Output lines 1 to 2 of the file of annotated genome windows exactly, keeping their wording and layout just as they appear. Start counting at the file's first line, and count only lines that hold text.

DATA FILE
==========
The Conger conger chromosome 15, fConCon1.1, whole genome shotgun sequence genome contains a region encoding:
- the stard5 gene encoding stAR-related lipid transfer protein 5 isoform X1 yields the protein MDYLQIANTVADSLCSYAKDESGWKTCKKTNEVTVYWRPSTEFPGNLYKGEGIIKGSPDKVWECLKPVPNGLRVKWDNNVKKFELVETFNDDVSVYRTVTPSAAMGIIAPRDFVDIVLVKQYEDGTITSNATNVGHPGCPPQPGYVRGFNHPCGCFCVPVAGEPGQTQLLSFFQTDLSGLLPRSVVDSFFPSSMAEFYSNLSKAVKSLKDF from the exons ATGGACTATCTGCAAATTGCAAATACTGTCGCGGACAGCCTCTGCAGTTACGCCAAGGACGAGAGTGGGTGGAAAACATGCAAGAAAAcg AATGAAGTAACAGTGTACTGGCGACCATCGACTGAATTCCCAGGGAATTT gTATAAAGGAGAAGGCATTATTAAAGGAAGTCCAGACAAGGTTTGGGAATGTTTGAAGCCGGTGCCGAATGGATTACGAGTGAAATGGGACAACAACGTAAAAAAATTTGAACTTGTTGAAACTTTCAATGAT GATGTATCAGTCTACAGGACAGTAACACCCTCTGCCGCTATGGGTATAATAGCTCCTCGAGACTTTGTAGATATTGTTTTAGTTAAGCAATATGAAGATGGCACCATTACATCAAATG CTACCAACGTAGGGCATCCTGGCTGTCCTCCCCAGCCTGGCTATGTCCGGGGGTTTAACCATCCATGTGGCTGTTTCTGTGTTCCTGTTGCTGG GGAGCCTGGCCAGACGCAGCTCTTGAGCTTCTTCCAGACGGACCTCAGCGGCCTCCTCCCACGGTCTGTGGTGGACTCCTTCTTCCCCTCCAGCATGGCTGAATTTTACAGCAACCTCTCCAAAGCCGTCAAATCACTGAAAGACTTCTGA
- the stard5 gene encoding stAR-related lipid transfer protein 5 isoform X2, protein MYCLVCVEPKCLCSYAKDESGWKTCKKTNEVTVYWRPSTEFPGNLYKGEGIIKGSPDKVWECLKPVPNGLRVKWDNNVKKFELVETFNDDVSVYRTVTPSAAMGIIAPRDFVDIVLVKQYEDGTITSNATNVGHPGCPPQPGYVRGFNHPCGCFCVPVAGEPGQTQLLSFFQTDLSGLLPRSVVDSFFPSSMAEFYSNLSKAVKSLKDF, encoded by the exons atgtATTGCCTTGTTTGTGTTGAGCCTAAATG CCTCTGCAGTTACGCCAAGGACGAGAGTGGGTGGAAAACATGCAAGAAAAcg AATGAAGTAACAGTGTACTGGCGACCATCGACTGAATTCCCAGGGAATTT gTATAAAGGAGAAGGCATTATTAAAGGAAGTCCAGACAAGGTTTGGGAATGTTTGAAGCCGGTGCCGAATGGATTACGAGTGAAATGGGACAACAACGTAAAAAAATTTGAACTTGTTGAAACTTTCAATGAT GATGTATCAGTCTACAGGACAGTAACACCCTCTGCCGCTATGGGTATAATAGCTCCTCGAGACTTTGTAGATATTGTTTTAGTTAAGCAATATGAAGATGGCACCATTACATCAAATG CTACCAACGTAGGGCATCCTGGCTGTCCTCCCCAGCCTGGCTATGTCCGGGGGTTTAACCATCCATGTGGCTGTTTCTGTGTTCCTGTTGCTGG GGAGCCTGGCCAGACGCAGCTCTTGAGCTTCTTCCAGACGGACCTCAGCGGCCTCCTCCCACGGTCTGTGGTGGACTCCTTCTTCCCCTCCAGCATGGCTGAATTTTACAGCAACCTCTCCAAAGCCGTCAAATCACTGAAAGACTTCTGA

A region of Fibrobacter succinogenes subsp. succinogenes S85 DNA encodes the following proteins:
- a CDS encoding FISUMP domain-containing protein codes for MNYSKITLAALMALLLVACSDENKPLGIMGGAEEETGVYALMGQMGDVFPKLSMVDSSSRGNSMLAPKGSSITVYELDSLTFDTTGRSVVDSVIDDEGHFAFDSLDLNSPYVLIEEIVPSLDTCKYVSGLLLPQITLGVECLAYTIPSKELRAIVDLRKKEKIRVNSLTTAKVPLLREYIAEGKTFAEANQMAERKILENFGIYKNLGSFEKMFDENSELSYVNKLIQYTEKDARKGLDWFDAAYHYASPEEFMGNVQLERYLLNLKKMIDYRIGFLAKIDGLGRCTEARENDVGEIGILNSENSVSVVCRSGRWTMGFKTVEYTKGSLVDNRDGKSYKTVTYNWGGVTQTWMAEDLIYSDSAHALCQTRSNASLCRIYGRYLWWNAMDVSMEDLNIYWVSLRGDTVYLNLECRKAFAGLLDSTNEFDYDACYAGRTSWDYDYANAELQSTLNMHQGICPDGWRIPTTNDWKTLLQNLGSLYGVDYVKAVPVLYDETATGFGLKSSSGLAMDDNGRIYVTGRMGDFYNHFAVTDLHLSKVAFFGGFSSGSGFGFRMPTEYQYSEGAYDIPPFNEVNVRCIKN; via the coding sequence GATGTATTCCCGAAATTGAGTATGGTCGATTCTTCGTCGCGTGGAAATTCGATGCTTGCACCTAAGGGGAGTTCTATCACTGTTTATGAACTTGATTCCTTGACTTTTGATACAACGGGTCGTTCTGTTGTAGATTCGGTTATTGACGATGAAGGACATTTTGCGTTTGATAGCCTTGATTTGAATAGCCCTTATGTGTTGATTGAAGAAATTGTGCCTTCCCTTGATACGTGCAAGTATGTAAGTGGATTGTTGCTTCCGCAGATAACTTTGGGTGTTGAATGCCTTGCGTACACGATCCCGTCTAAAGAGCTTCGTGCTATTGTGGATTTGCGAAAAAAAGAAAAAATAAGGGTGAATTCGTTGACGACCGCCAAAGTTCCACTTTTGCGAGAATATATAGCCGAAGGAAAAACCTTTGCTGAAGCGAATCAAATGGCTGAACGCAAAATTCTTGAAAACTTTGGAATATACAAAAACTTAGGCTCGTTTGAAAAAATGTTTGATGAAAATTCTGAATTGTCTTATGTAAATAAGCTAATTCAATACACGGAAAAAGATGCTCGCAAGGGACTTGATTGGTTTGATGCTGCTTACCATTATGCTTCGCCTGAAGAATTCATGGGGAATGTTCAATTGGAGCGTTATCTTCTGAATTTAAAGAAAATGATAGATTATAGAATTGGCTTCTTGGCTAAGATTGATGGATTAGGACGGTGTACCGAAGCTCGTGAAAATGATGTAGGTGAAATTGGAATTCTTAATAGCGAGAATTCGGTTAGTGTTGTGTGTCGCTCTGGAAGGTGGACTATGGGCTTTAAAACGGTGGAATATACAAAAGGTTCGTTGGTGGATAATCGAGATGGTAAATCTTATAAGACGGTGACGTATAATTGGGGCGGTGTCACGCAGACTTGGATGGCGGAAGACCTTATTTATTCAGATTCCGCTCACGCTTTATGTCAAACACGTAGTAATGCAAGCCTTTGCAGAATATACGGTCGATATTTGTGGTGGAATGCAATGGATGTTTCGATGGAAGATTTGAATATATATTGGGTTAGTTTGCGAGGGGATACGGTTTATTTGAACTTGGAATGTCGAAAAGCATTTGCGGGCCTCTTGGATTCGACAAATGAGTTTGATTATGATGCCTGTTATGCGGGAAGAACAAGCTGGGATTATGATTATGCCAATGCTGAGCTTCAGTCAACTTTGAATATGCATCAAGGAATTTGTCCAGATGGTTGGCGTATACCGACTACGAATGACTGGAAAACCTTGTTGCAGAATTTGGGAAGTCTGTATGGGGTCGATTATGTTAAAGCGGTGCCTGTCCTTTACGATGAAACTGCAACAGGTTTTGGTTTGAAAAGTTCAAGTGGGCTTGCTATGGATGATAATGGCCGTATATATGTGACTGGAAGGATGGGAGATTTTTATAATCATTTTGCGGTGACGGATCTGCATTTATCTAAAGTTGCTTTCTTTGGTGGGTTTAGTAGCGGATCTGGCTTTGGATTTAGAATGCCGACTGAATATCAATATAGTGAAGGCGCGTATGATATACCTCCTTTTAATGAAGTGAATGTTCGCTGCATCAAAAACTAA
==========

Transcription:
The Conger conger chromosome 15, fConCon1.1, whole genome shotgun sequence genome contains a region encoding:
- the stard5 gene encoding stAR-related lipid transfer protein 5 isoform X1 yields the protein MDYLQIANTVADSLCSYAKDESGWKTCKKTNEVTVYWRPSTEFPGNLYKGEGIIKGSPDKVWECLKPVPNGLRVKWDNNVKKFELVETFNDDVSVYRTVTPSAAMGIIAPRDFVDIVLVKQYEDGTITSNATNVGHPGCPPQPGYVRGFNHPCGCFCVPVAGEPGQTQLLSFFQTDLSGLLPRSVVDSFFPSSMAEFYSNLSKAVKSLKDF from the exons ATGGACTATCTGCAAATTGCAAATACTGTCGCGGACAGCCTCTGCAGTTACGCCAAGGACGAGAGTGGGTGGAAAACATGCAAGAAAAcg AATGAAGTAACAGTGTACTGGCGACCATCGACTGAATTCCCAGGGAATTT gTATAAAGGAGAAGGCATTATTAAAGGAAGTCCAGACAAGGTTTGGGAATGTTTGAAGCCGGTGCCGAATGGATTACGAGTGAAATGGGACAACAACGTAAAAAAATTTGAACTTGTTGAAACTTTCAATGAT GATGTATCAGTCTACAGGACAGTAACACCCTCTGCCGCTATGGGTATAATAGCTCCTCGAGACTTTGTAGATATTGTTTTAGTTAAGCAATATGAAGATGGCACCATTACATCAAATG CTACCAACGTAGGGCATCCTGGCTGTCCTCCCCAGCCTGGCTATGTCCGGGGGTTTAACCATCCATGTGGCTGTTTCTGTGTTCCTGTTGCTGG GGAGCCTGGCCAGACGCAGCTCTTGAGCTTCTTCCAGACGGACCTCAGCGGCCTCCTCCCACGGTCTGTGGTGGACTCCTTCTTCCCCTCCAGCATGGCTGAATTTTACAGCAACCTCTCCAAAGCCGTCAAATCACTGAAAGACTTCTGA